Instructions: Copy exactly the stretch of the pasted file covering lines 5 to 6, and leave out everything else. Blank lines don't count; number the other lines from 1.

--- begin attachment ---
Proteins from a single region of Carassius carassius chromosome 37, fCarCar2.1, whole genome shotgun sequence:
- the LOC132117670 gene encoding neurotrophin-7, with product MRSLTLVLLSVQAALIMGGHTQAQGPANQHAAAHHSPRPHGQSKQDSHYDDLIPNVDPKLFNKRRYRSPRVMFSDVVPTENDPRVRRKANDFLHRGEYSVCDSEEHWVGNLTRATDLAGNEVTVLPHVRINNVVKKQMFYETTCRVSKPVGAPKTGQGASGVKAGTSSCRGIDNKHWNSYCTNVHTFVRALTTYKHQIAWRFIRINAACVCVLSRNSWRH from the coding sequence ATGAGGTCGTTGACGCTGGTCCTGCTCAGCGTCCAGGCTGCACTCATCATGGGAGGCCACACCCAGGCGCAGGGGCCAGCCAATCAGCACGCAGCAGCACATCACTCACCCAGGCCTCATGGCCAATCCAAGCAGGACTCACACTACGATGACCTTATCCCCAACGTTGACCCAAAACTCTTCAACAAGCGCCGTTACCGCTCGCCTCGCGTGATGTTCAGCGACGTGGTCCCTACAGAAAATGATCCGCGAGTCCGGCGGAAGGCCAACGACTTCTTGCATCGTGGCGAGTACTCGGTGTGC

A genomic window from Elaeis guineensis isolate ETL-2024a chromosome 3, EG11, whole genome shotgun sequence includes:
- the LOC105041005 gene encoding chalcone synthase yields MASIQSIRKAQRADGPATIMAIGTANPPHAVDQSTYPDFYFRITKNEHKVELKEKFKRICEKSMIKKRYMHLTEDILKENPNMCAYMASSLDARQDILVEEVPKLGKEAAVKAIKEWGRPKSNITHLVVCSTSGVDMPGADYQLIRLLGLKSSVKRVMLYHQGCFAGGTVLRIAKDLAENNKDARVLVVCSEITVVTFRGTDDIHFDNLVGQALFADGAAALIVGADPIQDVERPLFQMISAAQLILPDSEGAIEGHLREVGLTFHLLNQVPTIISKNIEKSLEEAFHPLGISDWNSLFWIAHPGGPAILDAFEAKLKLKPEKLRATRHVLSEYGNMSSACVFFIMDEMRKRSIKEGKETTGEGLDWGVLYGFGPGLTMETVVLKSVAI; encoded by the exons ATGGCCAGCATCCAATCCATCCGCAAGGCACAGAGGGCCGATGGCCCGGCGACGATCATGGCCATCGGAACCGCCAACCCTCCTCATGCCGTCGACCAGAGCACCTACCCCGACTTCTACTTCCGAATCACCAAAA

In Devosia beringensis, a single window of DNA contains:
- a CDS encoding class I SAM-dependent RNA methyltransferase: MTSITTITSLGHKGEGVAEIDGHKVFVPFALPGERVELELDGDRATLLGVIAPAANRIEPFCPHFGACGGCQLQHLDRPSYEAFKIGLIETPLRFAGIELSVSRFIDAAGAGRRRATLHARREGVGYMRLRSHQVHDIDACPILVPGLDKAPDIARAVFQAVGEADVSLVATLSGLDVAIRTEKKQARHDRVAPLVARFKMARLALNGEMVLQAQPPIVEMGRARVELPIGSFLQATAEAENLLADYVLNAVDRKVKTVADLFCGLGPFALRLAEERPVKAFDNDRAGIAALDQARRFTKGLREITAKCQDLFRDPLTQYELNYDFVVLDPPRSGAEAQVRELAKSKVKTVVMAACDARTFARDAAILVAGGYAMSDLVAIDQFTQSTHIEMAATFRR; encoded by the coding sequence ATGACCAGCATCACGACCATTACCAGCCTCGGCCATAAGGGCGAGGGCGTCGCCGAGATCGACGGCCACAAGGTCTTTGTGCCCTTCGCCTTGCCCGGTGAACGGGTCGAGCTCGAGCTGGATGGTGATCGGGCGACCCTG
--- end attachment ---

In Devosia beringensis, a single window of DNA contains:
- a CDS encoding class I SAM-dependent RNA methyltransferase: MTSITTITSLGHKGEGVAEIDGHKVFVPFALPGERVELELDGDRATLLGVIAPAANRIEPFCPHFGACGGCQLQHLDRPSYEAFKIGLIETPLRFAGIELSVSRFIDAAGAGRRRATLHARREGVGYMRLRSHQVHDIDACPILVPGLDKAPDIARAVFQAVGEADVSLVATLSGLDVAIRTEKKQARHDRVAPLVARFKMARLALNGEMVLQAQPPIVEMGRARVELPIGSFLQATAEAENLLADYVLNAVDRKVKTVADLFCGLGPFALRLAEERPVKAFDNDRAGIAALDQARRFTKGLREITAKCQDLFRDPLTQYELNYDFVVLDPPRSGAEAQVRELAKSKVKTVVMAACDARTFARDAAILVAGGYAMSDLVAIDQFTQSTHIEMAATFRR; encoded by the coding sequence ATGACCAGCATCACGACCATTACCAGCCTCGGCCATAAGGGCGAGGGCGTCGCCGAGATCGACGGCCACAAGGTCTTTGTGCCCTTCGCCTTGCCCGGTGAACGGGTCGAGCTCGAGCTGGATGGTGATCGGGCGACCCTG